1 pound carrots, peeled if desired, shredded
1 large or 2 small red apples, peeled if desired, cored, and chopped (I had 250g prepped Fuji apples)
1/4 cup date soaking liquid
1 tbsp lemon juice
1 tsp vanilla extract
1 tsp ground cinnamon (consider also adding nutmeg and ground ginger)
1/4 teaspoon sea salt
3/4 cup coconut flour
Stevia to taste (optional, did not use)
Apple-Cashew Frosting (see below) – or your favourite frosting
1. Soak your dates.
2. Use your food processor to grate your carrots with the grater attachment. Remove and set aside in a large bowl.
3. In your food processor using the S-blade, combine the drained dates, apple, reserved soaking water, lemon juice and vanilla and blend until smooth (a bit chunky is ok).
4. Add the cinnamon and salt and blend again until combined
5. Add pureed mixture to the carrots and stir well with a spoon to combine.
6. Stir in the coconut flour (sift it if it is clumpy), and stir until uniformly combined. Adjust sweetness by adding stevia, if desired. Set batter aside for 5-10 minutes to allow the coconut flour to absorb the water.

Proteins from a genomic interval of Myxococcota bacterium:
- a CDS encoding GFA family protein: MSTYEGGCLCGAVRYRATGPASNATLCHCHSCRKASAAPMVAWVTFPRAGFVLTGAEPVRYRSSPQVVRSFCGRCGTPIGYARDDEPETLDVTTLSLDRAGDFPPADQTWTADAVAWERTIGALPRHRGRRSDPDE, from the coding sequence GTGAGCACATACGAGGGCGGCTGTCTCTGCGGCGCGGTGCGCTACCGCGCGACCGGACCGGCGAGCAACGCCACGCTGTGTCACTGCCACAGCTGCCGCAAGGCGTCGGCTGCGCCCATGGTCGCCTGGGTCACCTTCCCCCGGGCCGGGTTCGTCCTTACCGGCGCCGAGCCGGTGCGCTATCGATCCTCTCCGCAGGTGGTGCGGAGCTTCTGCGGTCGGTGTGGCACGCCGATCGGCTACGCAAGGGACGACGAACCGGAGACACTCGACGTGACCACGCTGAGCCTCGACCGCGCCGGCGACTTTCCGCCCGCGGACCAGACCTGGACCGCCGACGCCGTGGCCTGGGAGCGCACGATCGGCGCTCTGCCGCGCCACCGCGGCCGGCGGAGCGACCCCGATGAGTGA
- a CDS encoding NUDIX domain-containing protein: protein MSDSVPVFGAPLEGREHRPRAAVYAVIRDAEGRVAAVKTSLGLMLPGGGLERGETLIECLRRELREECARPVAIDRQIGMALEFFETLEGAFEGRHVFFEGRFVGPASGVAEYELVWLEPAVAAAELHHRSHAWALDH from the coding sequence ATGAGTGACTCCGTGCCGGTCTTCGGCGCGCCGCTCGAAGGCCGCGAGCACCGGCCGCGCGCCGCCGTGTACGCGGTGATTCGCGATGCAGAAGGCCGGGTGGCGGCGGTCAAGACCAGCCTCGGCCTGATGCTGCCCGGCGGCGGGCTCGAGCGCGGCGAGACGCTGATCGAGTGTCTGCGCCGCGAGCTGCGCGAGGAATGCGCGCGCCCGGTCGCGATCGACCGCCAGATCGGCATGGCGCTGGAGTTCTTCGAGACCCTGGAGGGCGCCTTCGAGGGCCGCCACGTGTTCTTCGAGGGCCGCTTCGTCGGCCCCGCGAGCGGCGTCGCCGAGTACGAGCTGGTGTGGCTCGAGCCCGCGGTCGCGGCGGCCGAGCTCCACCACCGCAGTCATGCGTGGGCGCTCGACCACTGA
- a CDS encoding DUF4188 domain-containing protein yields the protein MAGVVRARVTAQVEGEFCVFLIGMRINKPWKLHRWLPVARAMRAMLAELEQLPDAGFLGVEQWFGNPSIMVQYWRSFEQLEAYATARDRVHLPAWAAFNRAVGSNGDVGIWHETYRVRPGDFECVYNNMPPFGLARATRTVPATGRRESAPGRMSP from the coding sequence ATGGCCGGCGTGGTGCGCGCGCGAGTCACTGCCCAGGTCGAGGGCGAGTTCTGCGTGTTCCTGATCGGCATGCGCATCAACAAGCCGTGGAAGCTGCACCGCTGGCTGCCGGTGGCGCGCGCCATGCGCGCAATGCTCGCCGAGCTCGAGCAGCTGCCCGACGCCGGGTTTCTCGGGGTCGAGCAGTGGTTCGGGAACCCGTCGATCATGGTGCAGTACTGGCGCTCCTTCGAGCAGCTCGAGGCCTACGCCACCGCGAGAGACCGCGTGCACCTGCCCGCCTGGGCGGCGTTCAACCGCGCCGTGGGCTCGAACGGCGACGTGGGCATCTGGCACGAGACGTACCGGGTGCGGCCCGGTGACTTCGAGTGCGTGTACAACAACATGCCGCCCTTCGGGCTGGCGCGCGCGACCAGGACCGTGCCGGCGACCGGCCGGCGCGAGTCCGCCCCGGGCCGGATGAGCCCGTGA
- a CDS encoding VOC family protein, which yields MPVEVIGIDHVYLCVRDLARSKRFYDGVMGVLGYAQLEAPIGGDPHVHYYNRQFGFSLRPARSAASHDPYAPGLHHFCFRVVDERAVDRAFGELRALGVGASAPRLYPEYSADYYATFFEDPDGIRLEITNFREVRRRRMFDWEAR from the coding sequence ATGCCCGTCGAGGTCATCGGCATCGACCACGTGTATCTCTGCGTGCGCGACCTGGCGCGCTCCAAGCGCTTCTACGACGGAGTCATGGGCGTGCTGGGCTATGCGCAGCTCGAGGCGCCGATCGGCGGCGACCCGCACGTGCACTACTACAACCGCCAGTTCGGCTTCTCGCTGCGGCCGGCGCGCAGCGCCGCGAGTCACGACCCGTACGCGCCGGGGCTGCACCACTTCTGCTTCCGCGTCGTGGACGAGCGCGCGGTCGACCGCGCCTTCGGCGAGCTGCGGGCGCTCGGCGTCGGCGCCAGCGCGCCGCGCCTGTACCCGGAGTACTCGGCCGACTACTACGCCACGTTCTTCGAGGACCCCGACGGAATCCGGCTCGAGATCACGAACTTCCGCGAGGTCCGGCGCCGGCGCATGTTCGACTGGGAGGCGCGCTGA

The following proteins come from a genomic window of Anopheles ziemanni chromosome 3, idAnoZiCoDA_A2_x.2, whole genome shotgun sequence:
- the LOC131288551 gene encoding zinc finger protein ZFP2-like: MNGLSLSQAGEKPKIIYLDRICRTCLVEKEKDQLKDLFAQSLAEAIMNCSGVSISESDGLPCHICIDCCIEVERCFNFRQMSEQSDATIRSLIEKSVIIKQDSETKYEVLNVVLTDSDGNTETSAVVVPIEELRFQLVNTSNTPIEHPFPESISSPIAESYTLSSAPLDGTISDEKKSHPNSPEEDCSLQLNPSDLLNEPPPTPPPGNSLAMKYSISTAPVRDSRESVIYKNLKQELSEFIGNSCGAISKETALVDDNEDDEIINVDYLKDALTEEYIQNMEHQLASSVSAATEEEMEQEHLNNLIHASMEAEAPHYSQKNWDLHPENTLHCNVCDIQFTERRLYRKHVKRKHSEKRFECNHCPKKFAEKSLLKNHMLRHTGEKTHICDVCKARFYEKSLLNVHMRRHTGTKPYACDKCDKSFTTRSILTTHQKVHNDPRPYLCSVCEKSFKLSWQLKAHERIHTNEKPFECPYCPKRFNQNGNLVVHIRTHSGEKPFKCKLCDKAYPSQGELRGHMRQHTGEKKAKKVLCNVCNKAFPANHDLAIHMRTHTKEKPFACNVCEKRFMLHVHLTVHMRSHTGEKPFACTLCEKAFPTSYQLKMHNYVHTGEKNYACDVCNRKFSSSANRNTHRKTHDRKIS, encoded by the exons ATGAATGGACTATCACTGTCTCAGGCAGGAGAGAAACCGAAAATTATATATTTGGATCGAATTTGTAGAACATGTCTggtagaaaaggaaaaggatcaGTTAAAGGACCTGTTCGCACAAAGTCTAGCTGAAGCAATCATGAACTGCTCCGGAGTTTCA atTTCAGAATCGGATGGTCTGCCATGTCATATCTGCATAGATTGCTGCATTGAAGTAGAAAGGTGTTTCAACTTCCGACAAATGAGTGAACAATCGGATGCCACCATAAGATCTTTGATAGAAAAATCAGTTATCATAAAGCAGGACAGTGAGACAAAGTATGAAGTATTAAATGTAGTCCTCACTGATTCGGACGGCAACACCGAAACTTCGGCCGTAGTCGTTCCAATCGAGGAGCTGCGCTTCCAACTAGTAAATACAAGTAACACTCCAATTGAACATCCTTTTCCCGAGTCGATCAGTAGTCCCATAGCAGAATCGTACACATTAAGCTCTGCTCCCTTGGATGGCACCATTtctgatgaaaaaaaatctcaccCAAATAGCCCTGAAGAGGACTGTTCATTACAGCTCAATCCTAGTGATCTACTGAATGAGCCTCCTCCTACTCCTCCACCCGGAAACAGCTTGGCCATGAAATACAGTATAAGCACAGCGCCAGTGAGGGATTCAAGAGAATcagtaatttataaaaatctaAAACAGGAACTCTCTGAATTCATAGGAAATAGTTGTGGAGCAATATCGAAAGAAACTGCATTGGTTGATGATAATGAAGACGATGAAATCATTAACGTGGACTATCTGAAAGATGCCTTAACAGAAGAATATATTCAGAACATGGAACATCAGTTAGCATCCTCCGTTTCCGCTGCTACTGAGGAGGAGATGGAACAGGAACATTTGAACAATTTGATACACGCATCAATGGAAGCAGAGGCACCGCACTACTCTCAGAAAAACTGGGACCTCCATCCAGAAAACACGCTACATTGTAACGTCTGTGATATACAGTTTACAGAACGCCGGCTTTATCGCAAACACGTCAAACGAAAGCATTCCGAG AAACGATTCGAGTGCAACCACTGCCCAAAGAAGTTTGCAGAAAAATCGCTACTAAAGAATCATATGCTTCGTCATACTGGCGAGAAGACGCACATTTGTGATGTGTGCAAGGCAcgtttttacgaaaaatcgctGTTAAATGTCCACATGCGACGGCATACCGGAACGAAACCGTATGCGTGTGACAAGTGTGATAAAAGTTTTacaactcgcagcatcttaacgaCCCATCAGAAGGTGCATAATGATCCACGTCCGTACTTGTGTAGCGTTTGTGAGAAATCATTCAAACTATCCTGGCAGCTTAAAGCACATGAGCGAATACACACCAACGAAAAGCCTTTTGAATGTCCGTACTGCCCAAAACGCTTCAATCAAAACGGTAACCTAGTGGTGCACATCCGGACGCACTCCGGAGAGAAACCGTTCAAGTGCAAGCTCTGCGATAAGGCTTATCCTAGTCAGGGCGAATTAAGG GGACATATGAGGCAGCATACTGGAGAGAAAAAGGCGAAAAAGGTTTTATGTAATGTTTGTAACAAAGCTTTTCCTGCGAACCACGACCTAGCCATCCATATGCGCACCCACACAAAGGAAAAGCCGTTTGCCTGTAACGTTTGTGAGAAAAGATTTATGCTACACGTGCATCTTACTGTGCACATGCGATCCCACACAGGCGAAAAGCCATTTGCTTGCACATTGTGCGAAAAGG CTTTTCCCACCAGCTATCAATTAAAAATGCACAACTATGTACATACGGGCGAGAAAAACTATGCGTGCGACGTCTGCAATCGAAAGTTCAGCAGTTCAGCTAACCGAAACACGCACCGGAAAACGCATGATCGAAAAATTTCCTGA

7. You can make this into a cake as per Amber’s directions, but I made cupcakes. Pack batter into muffin tray (I did not line them and it was ok) and place in freezer until frozen. At this point, to remove from the muffin tray, I gently ran warm water on the other side of the muffin tray. Once slightly melted, the cupcakes popped right out. Wrap tightly or place in air-tight container. Can refrigerate or freeze. Prior to eating, thaw cupcakes at room temperature for at least two hours, then frost.
Makes 10 cupcakes.
1/2 cup raw cashews, soaked in water for at least 1 hour, then rinsed and drained
1/4 apple, coarsely chopped
1 teaspoon ume plum vinegar (may sub with lemon juice or apple cider vinegar with a bit of salt perhaps)
water to thin to desired consistency (I used around 1/2 cup but start with less since it will be more saucy initially. It will firm up in the fridge overnight)
1. Place all ingredients in a high-speed blender and blend until smooth. Add water to thin to your desired consistency. It will thicken once chilled, making it easier to frost.
Makes 1 cup. Depending on how much frosting you like, you will need to double or triple the recipe to frost all cupcakes.